By: Huck Nicola
I play Ice Hockey almost every day of the week, and I wished for a son who shared my love of the sport. Latvia ended up delivering more than I could ever imagine.
Once in Latvia, I remember waking up at 4 AM to meet the in-country social worker in the lobby of my hotel. She was going to take me on the long 5 hour drive from Riga to meet Maksims in an orphanage directly east, only 10 miles off the Russian boarder. I remember the icy road narrowing as we left the city toward the countryside. It was the middle of January, in the coldest place I had ever been, on a journey of a lifetime. I was speechless, but filled with the excitement of finding my son.
The time had come for me to actually meet Maksims, a Russian speaking 7-year-old boy that had no idea why I was there. The door opened slowly and he came in, head down but smiling, timid and shy. He just found out that someone from America was here to meet him—it was his day! Whenever a car pulls up at the orphanage and strangers get out, there is a frenzy of excitement that follows. Children from all over the inside of the orphanage press their faces in the windows to see who it is, and wonder, “Are they here for me?” To experience this sight is one of the most sad, humbling, and moving moments of my journey as they are literally, “the waiting children.” It made me proud that I had gotten to this point, confirming my choice to adopt a waiting child with special needs. I wanted to change the life course of a child, forever.
I was asked to bring a present for the boy as an “ice breaker,” and I had decided based on his age that a small $7 Lego car would fit into my suitcase. I even brought a gift bag all the way from the USA to wrap it in! He loved it, and we sat there building, and playing for over an hour. He was so determined to put that car together through the visual directions to show me that he could do it. The pride he had when he finished was a smile ear to ear. We made a game of rolling it back and forth. We could only communicate with smiles, and made-up sign language, which we laugh about today. It’s hard to describe, but we connected in such a way, making rules for a game, totally understanding each other, like we had nothing to worry about. I knew without a doubt—this was my son—and he called me Papa from that day on.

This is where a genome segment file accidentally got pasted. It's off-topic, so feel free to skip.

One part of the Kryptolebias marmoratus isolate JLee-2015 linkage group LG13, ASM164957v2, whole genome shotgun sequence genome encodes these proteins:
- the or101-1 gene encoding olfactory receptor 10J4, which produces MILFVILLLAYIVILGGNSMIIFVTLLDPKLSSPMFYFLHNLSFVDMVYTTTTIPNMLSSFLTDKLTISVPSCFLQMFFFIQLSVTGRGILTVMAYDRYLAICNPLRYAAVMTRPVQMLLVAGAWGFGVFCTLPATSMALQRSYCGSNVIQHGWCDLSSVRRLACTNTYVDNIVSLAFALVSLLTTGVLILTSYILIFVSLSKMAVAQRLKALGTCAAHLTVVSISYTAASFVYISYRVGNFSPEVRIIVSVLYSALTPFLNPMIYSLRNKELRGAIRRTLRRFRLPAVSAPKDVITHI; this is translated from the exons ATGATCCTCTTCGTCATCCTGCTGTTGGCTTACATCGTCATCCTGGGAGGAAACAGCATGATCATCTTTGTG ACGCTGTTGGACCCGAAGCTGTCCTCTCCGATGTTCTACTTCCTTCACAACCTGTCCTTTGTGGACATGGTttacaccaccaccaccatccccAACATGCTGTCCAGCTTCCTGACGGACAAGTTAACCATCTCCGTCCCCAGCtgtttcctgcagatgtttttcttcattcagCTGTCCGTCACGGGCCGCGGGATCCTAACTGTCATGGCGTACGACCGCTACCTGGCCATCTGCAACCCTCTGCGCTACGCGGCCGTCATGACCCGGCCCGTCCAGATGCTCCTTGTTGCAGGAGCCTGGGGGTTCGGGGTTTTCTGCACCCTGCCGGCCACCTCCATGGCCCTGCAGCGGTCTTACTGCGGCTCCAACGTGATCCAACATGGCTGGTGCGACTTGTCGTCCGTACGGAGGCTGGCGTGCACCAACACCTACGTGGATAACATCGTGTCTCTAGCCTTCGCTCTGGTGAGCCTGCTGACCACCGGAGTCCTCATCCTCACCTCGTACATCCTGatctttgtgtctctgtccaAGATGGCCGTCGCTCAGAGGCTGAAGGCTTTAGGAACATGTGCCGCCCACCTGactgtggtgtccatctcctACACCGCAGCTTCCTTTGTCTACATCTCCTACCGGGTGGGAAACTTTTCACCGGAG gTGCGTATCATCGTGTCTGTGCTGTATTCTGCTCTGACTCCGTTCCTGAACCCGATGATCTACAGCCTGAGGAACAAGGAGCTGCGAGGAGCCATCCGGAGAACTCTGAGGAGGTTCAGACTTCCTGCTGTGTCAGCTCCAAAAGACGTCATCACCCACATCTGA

During the stay in Riga, I had changed his name to Bear and moved the Maksims to the middle name. I wanted him to have a name I picked to celebrate his American life, and honor his Latvian/Russian heritage as the middle name. I picked Bear after hearing the story of what he went through, as the Bear is a sign of Russia’s pride, strength, power and endurance. The Russian national hockey team often uses the skating bear as a symbol for their team too—it was a perfect fit.
There are highs and lows of the process—you will need to be strong. I honestly could write a book, I never get tired of telling the story. Today we live as a happy family, and I recently entered back into the Latvian “waiting children” program to find 2 more “special needs” brothers for Bear to be the eldest sibling in our family. We play more ice hockey than I’d like to admit to, and cherish the moments each day brings us. If you are lucky, you will get assigned to an amazing domestic social worker like I did. They are the unsung heroes that fight for these children everyday. She made the difference in my decision to get back into the Latvian program with CAN and find more sons. For us, the journey continues.
Bear happily resides with his father in Tampa, Florida He loves playing ice hockey, his dog named Finn, and was recently named “Student of the Month!” To read more about adopting from Latvia visit our program page here!